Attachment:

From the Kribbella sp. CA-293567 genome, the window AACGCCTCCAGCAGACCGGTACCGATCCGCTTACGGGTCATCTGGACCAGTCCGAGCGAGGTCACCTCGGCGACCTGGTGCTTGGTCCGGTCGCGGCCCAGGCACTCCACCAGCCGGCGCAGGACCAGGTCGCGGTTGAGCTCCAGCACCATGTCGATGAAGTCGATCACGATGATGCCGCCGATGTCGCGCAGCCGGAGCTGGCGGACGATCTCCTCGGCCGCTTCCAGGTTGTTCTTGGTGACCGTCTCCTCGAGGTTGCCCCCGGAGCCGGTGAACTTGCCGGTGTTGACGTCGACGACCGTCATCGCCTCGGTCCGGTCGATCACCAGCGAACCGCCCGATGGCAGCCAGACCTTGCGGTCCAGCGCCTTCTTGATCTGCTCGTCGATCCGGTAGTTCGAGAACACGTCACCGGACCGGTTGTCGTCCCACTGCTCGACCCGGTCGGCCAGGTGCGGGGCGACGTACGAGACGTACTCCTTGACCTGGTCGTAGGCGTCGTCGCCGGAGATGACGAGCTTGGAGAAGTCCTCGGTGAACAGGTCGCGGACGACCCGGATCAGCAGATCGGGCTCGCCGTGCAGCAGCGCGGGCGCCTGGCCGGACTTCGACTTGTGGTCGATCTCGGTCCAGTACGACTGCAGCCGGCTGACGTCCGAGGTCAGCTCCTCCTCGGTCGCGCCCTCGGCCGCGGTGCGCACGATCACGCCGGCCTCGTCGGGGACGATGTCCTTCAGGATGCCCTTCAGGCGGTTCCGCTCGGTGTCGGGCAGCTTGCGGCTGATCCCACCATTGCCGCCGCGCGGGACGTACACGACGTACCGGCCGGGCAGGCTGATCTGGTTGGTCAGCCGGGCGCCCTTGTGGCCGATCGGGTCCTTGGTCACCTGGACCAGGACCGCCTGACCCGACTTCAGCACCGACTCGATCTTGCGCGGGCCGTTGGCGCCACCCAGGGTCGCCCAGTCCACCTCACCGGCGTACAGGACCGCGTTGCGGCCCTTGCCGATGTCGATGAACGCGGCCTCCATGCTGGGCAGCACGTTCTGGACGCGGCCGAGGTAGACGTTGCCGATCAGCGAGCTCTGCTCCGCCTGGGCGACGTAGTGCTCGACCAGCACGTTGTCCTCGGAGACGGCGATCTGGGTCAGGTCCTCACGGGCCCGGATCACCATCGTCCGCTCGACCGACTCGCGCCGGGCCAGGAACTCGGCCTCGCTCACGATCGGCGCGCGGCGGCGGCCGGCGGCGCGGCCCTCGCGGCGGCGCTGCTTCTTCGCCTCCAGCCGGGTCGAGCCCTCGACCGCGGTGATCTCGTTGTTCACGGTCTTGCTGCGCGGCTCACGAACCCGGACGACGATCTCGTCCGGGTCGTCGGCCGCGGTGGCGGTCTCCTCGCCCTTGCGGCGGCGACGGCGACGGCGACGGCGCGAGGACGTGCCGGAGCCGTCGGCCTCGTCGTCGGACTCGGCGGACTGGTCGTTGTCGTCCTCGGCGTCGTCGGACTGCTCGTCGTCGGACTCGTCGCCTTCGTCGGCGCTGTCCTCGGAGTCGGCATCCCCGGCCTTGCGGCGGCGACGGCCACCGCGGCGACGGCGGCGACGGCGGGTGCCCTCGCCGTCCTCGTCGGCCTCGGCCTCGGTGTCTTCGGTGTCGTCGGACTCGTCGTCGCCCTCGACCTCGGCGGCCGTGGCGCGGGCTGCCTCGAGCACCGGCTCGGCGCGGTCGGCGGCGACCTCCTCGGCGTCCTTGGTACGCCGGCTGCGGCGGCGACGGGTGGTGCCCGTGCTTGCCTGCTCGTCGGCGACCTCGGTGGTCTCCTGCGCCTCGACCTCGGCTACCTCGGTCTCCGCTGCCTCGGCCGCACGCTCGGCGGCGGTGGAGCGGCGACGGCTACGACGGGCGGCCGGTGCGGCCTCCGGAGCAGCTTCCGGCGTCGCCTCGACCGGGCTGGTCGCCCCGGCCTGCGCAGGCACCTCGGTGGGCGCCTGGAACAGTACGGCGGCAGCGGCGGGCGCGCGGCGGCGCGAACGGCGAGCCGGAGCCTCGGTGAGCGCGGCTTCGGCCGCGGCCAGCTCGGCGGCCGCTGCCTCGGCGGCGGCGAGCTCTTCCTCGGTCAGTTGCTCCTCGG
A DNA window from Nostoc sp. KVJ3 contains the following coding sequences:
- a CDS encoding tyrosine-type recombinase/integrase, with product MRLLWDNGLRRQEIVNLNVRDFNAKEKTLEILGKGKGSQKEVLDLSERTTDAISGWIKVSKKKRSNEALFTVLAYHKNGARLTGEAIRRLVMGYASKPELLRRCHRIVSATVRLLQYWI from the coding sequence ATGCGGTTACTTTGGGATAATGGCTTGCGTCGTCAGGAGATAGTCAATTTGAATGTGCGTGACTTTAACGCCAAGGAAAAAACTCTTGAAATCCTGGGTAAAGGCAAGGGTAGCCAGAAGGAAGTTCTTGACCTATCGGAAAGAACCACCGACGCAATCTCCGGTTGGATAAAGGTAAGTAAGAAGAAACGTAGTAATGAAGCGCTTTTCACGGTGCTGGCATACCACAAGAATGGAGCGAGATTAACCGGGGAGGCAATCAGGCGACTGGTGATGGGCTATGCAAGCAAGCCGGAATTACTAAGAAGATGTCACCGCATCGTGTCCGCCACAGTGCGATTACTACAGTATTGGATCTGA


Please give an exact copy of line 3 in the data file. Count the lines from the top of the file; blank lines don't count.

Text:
- a CDS encoding tyrosine-type recombinase/integrase, with product MRLLWDNGLRRQEIVNLNVRDFNAKEKTLEILGKGKGSQKEVLDLSERTTDAISGWIKVSKKKRSNEALFTVLAYHKNGARLTGEAIRRLVMGYASKPELLRRCHRIVSATVRLLQYWI from the coding sequence ATGCGGTTACTTTGGGATAATGGCTTGCGTCGTCAGGAGATAGTCAATTTGAATGTGCGTGACTTTAACGCCAAGGAAAAAACTCTTGAAATCCTGGGTAAAGGCAAGGGTAGCCAGAAGGAAGTTCTTGACCTATCGGAAAGAACCACCGACGCAATCTCCGGTTGGATAAAGGTAAGTAAGAAGAAACGTAGTAATGAAGCGCTTTTCACGGTGCTGGCATACCACAAGAATGGAGCGAGATTAACCGGGGAGGCAATCAGGCGACTGGTGATGGGCTATGCAAGCAAGCCGGAATTACTAAGAAGATGTCACCGCATCGTGTCCGCCACAGTGCGATTACTACAGTATTGGATCTGA